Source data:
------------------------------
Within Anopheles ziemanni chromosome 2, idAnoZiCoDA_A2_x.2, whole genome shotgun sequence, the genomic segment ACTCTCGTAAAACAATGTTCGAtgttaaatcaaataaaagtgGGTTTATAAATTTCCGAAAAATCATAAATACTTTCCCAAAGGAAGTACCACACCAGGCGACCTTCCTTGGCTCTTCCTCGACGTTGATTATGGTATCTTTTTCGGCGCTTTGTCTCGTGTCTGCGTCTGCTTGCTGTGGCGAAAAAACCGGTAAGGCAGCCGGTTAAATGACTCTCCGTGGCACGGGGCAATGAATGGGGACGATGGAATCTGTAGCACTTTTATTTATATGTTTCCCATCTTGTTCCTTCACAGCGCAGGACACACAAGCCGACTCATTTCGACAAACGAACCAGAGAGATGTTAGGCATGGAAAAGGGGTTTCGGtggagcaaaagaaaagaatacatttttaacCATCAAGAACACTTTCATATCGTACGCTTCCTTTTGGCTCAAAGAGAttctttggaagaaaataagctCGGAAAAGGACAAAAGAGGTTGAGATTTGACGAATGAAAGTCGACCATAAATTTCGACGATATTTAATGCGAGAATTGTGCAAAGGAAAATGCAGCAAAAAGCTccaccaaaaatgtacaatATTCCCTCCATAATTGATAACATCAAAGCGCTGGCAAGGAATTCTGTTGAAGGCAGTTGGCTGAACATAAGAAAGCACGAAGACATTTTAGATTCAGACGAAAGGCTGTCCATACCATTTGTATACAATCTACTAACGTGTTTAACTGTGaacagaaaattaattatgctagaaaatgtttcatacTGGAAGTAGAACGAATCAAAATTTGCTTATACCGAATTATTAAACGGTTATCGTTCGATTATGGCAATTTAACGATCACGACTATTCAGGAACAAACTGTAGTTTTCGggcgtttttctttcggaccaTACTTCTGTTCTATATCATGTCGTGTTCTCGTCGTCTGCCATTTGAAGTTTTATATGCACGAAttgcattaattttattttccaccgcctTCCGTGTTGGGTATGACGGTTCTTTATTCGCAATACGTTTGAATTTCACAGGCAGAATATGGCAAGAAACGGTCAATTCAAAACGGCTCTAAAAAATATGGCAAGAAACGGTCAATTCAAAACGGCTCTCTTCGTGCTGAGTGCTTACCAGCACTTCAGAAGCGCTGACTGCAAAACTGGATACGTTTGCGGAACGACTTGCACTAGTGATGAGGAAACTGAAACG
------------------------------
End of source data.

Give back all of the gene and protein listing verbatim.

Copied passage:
Within Anopheles ziemanni chromosome 2, idAnoZiCoDA_A2_x.2, whole genome shotgun sequence, the genomic segment ACTCTCGTAAAACAATGTTCGAtgttaaatcaaataaaagtgGGTTTATAAATTTCCGAAAAATCATAAATACTTTCCCAAAGGAAGTACCACACCAGGCGACCTTCCTTGGCTCTTCCTCGACGTTGATTATGGTATCTTTTTCGGCGCTTTGTCTCGTGTCTGCGTCTGCTTGCTGTGGCGAAAAAACCGGTAAGGCAGCCGGTTAAATGACTCTCCGTGGCACGGGGCAATGAATGGGGACGATGGAATCTGTAGCACTTTTATTTATATGTTTCCCATCTTGTTCCTTCACAGCGCAGGACACACAAGCCGACTCATTTCGACAAACGAACCAGAGAGATGTTAGGCATGGAAAAGGGGTTTCGGtggagcaaaagaaaagaatacatttttaacCATCAAGAACACTTTCATATCGTACGCTTCCTTTTGGCTCAAAGAGAttctttggaagaaaataagctCGGAAAAGGACAAAAGAGGTTGAGATTTGACGAATGAAAGTCGACCATAAATTTCGACGATATTTAATGCGAGAATTGTGCAAAGGAAAATGCAGCAAAAAGCTccaccaaaaatgtacaatATTCCCTCCATAATTGATAACATCAAAGCGCTGGCAAGGAATTCTGTTGAAGGCAGTTGGCTGAACATAAGAAAGCACGAAGACATTTTAGATTCAGACGAAAGGCTGTCCATACCATTTGTATACAATCTACTAACGTGTTTAACTGTGaacagaaaattaattatgctagaaaatgtttcatacTGGAAGTAGAACGAATCAAAATTTGCTTATACCGAATTATTAAACGGTTATCGTTCGATTATGGCAATTTAACGATCACGACTATTCAGGAACAAACTGTAGTTTTCGggcgtttttctttcggaccaTACTTCTGTTCTATATCATGTCGTGTTCTCGTCGTCTGCCATTTGAAGTTTTATATGCACGAAttgcattaattttattttccaccgcctTCCGTGTTGGGTATGACGGTTCTTTATTCGCAATACGTTTGAATTTCACAGGCAGAATATGGCAAGAAACGGTCAATTCAAAACGGCTCTAAAAAATATGGCAAGAAACGGTCAATTCAAAACGGCTCTCTTCGTGCTGAGTGCTTACCAGCACTTCAGAAGCGCTGACTGCAAAACTGGATACGTTTGCGGAACGACTTGCACTAGTGATGAGGAAACTGAAACG